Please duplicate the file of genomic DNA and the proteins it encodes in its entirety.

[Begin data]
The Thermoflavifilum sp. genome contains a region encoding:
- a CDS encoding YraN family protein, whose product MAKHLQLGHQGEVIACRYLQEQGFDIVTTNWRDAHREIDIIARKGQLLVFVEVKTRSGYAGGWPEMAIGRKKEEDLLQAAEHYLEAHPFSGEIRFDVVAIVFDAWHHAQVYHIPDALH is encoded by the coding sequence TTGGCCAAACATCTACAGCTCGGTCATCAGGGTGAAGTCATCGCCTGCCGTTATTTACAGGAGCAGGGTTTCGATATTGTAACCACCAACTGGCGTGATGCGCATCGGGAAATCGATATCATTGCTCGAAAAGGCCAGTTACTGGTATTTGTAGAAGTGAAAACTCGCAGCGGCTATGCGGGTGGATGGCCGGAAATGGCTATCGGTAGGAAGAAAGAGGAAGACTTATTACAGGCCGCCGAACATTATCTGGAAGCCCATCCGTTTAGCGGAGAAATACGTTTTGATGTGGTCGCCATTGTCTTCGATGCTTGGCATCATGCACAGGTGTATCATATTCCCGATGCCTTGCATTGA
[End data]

The Thermoflavifilum sp. genome contains a region encoding:
- a CDS encoding YraN family protein, whose product MAKHLQLGHQGEVIACRYLQEQGFDIVTTNWRDAHREIDIIARKGQLLVFVEVKTRSGYAGGWPEMAIGRKKEEDLLQAAEHYLEAHPFSGEIRFDVVAIVFDAWHHAQVYHIPDALH is encoded by the coding sequence TTGGCCAAACATCTACAGCTCGGTCATCAGGGTGAAGTCATCGCCTGCCGTTATTTACAGGAGCAGGGTTTCGATATTGTAACCACCAACTGGCGTGATGCGCATCGGGAAATCGATATCATTGCTCGAAAAGGCCAGTTACTGGTATTTGTAGAAGTGAAAACTCGCAGCGGCTATGCGGGTGGATGGCCGGAAATGGCTATCGGTAGGAAGAAAGAGGAAGACTTATTACAGGCCGCCGAACATTATCTGGAAGCCCATCCGTTTAGCGGAGAAATACGTTTTGATGTGGTCGCCATTGTCTTCGATGCTTGGCATCATGCACAGGTGTATCATATTCCCGATGCCTTGCATTGA